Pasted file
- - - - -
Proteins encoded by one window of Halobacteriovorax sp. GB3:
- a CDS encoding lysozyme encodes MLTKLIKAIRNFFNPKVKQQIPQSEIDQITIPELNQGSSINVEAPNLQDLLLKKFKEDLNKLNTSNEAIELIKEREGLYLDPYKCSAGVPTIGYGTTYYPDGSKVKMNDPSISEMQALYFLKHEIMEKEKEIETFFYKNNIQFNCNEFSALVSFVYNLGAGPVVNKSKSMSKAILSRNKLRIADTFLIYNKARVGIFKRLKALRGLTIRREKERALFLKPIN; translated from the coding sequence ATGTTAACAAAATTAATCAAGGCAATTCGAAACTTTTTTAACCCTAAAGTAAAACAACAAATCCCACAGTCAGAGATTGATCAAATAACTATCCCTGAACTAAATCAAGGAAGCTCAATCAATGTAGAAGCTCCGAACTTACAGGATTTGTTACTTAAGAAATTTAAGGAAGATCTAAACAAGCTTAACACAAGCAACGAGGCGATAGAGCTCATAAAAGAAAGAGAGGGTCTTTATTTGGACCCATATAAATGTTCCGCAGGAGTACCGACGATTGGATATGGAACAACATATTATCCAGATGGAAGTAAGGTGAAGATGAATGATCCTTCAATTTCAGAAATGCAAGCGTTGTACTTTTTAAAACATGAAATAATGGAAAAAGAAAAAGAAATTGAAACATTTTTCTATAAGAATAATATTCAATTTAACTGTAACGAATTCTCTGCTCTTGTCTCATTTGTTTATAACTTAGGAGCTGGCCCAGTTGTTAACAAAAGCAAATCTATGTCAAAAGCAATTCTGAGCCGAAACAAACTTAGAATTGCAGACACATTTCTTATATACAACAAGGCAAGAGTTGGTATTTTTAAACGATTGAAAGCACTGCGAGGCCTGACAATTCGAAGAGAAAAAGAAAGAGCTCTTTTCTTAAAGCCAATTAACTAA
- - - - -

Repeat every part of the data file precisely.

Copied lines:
Proteins encoded by one window of Halobacteriovorax sp. GB3:
- a CDS encoding lysozyme encodes MLTKLIKAIRNFFNPKVKQQIPQSEIDQITIPELNQGSSINVEAPNLQDLLLKKFKEDLNKLNTSNEAIELIKEREGLYLDPYKCSAGVPTIGYGTTYYPDGSKVKMNDPSISEMQALYFLKHEIMEKEKEIETFFYKNNIQFNCNEFSALVSFVYNLGAGPVVNKSKSMSKAILSRNKLRIADTFLIYNKARVGIFKRLKALRGLTIRREKERALFLKPIN; translated from the coding sequence ATGTTAACAAAATTAATCAAGGCAATTCGAAACTTTTTTAACCCTAAAGTAAAACAACAAATCCCACAGTCAGAGATTGATCAAATAACTATCCCTGAACTAAATCAAGGAAGCTCAATCAATGTAGAAGCTCCGAACTTACAGGATTTGTTACTTAAGAAATTTAAGGAAGATCTAAACAAGCTTAACACAAGCAACGAGGCGATAGAGCTCATAAAAGAAAGAGAGGGTCTTTATTTGGACCCATATAAATGTTCCGCAGGAGTACCGACGATTGGATATGGAACAACATATTATCCAGATGGAAGTAAGGTGAAGATGAATGATCCTTCAATTTCAGAAATGCAAGCGTTGTACTTTTTAAAACATGAAATAATGGAAAAAGAAAAAGAAATTGAAACATTTTTCTATAAGAATAATATTCAATTTAACTGTAACGAATTCTCTGCTCTTGTCTCATTTGTTTATAACTTAGGAGCTGGCCCAGTTGTTAACAAAAGCAAATCTATGTCAAAAGCAATTCTGAGCCGAAACAAACTTAGAATTGCAGACACATTTCTTATATACAACAAGGCAAGAGTTGGTATTTTTAAACGATTGAAAGCACTGCGAGGCCTGACAATTCGAAGAGAAAAAGAAAGAGCTCTTTTCTTAAAGCCAATTAACTAA